City’s diverse communities explore 300 years of Shifting Perspectives

Members of Leeds’s diverse communities have come together to re-examine and re-define more than 300 years of artwork ahead of a pioneering new exhibition at Leeds Art Gallery.

Shifting Perspectives will explore different and sometimes complex representations of people of African, Caribbean and Asian heritage in almost 100 works dating from the 17th Century to the present day.

The exhibition examines issues around misrepresentation and identity in paintings, sculptures, prints, drawings and video taken from the vast Leeds Art Gallery collection. Shifting Perspectives will look at how stereotyping and unequal power relationships have been depicted across the centuries and how those depictions have shaped our attitudes up to the present day.

Produced in collaboration with a diverse and multidisciplinary advisory panel, the exhibition also includes powerful quotes and contributions gathered through workshops which included members of after-school, youth, and community groups of African, Caribbean and Asian heritage. Their thoughts and feedback have informed the exhibition and its presentation.

Thahmina Begum, a member of the exhibition advisory panel said: “It has been a real privilege to be part of the Advisory Panel, giving my thoughts, opinions and views every step of the way.

“The discussions have been emotional, raw but always from a place of care and rooting for change. Thanks to Leeds Art Gallery for inviting community members to voice their real and honest opinions which have added real powerful honesty to the pieces exhibited.”

The Leeds Art Gallery collection and the way it has been understood has been defined by individuals with specific points of view over the years. Although often the product of their time, some of these past perspectives and the stories that derive from them can feel extremely uncomfortable and upsetting. These artworks frequently evidence colonial legacies, racial inequalities, and patriarchal ideologies.

Jane Bhoyroo, principal keeper of Leeds Art Gallery said: “We are not shying away from these difficult stories and we hope that the exhibition becomes a platform for these issues to be discussed.

“We aim to offer a wider understanding of our past and our present, one that centres and embraces our diverse communities and is more representative of the UK’s contemporary population.”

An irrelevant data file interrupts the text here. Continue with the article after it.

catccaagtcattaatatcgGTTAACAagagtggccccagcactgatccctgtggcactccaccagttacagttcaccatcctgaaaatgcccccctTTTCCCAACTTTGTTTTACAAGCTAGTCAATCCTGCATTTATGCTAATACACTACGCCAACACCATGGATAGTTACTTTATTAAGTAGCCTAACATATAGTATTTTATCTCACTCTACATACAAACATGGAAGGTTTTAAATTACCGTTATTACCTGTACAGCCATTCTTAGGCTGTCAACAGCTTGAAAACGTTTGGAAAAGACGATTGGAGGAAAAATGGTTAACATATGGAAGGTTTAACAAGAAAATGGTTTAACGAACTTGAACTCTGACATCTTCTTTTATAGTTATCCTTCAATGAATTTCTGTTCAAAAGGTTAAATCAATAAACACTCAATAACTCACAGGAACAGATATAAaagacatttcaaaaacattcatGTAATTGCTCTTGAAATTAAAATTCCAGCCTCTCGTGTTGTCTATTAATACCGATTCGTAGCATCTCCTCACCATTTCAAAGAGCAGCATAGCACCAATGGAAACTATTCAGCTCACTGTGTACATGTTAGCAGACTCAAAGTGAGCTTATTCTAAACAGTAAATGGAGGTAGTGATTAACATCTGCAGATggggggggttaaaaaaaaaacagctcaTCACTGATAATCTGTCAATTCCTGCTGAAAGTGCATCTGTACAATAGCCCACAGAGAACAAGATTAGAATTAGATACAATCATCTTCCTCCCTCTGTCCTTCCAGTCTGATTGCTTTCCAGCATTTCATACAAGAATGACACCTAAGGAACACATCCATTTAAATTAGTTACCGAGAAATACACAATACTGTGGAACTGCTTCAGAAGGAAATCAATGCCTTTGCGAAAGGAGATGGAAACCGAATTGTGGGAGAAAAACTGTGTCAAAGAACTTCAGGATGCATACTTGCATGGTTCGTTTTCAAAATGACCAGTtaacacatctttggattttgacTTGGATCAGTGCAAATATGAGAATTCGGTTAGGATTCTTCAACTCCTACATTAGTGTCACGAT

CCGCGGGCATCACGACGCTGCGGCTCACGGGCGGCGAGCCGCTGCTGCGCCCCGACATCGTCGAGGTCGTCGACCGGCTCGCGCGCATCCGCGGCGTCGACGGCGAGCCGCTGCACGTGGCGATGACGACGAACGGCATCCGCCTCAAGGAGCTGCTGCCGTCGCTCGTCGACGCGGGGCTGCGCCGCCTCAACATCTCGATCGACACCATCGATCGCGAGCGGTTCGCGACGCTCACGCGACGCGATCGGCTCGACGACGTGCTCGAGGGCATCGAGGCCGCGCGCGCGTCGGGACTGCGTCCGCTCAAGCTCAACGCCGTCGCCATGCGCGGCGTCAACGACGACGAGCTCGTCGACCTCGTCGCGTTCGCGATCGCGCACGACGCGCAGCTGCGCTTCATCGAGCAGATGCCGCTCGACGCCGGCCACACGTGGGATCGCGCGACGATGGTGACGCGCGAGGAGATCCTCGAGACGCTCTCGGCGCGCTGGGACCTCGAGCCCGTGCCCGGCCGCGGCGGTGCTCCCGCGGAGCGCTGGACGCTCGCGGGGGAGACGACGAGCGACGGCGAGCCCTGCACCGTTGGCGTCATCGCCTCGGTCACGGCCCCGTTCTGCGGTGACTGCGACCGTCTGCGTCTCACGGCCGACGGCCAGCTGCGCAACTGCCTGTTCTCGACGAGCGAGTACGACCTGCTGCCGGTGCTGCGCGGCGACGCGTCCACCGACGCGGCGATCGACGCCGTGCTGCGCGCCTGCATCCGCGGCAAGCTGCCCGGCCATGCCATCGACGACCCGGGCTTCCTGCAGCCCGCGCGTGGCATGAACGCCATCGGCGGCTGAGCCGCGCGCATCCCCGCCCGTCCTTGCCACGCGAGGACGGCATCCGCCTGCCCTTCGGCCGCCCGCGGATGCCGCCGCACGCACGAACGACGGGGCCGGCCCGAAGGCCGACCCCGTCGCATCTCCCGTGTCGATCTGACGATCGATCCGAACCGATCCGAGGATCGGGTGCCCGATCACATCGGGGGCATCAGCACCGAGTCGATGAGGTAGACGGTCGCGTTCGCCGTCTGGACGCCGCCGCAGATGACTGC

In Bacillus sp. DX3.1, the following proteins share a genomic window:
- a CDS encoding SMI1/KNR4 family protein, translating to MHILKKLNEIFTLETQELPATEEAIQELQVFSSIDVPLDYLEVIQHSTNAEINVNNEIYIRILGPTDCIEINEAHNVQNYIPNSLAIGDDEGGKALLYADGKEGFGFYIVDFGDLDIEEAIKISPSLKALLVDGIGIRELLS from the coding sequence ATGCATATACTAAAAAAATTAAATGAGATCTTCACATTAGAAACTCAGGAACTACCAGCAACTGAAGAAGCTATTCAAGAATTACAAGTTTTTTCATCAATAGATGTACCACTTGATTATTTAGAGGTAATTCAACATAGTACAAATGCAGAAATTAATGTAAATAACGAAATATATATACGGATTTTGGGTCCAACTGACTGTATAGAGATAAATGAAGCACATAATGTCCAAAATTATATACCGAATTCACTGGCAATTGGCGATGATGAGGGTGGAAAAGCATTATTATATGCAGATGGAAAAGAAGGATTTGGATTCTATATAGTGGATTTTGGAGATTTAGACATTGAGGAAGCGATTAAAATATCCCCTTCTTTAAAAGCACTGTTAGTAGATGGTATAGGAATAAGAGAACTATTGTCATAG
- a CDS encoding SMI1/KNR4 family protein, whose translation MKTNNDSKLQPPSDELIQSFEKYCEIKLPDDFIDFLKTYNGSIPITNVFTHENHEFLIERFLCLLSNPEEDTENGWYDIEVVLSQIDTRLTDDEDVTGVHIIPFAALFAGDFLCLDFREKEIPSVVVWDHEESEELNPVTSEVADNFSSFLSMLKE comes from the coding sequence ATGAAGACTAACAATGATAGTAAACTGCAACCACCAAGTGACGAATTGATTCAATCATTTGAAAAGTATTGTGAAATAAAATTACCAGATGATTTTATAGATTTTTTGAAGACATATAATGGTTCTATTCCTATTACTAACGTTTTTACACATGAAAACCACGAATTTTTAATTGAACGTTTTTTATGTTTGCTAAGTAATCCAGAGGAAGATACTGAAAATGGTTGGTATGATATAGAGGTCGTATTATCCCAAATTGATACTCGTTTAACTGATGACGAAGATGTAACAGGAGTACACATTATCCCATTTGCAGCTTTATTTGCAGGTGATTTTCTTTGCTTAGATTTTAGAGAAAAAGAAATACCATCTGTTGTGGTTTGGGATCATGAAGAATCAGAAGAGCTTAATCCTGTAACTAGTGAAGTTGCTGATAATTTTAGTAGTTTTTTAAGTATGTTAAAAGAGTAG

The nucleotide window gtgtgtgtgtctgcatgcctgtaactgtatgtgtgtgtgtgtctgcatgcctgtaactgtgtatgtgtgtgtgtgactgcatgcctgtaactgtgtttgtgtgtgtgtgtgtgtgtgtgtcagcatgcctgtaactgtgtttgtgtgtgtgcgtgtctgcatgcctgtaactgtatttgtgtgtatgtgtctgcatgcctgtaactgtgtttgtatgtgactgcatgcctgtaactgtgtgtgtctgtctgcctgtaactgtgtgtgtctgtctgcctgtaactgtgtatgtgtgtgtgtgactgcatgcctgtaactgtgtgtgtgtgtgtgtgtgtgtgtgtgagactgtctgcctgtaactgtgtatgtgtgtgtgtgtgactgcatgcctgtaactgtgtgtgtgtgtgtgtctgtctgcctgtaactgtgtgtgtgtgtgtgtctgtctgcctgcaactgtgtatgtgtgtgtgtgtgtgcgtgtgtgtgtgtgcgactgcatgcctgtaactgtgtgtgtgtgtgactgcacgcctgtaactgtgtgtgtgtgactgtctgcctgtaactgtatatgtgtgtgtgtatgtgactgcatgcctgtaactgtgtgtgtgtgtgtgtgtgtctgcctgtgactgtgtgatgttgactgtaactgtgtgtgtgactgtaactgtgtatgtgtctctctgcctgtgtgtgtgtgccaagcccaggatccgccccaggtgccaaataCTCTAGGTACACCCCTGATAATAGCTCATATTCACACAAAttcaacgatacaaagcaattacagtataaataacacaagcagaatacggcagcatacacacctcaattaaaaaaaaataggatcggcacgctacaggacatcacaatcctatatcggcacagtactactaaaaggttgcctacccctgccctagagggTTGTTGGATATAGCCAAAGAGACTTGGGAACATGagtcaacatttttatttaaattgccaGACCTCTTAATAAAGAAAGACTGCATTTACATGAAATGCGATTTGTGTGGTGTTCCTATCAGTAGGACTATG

Work by artists from across a huge spectrum of heritages will feature in the exhibition, including Karen Babayan, Frank Brangwyn, Jacob Epstein, William Hogarth, Yinka Ilori, Jade Montserrat, Ronald Moody, Rembrandt van Rijn, Bob and Roberta Smith and Barbara Walker.

Many of the artworks have been rarely exhibited, including Rights of Passage by Leeds-based artist Phil Sayers who is showing a series of large-scale, colourful and powerful artworks made in collaboration with the United Caribbean Association in Leeds. These prints address significant episodes in the political and social history of Leeds’s Caribbean communities in the second half of the 20th century.

Shifting Perspectives will create a space for discussion around the city’s art collection and invite visitors to share their own responses to the artworks on display. These comments will be added to the interpretation labels as the show evolves. The public programme features a series of workshops and events to open conversations around the collection and its histories.

Councillor Jonathan Pryor, Leeds City Council’s executive member for economy, culture and education, said: “Leeds Art Gallery is home to a quite spectacular collection of artwork, spanning hundreds of years of creativity, ingenuity and social history.

“Exploring what these artworks mean from the perspective of a contemporary audience gives us the opportunity to continue to learn new and important lessons from the collection and to engage audiences from across the vibrant and diverse communities who live in modern day Leeds.”

Opening at the same time will be Charmaine Watkiss: The Wisdom Tree, held in partnership with the Jamaica Society Leeds and Out of Many Festival. Exploring the wisdom, strength and resilience of Caribbean women across generations, The Wisdom Tree marks Charmaine’s first solo show in a public art gallery.

Shifting Perspectives will be on display at Leeds Art Gallery from May 27 until October 30. For more details, please visit: https://museumsandgalleries.leeds.gov.uk/leeds-art-gallery/whats-on-at-leeds-art-gallery/

ENDS

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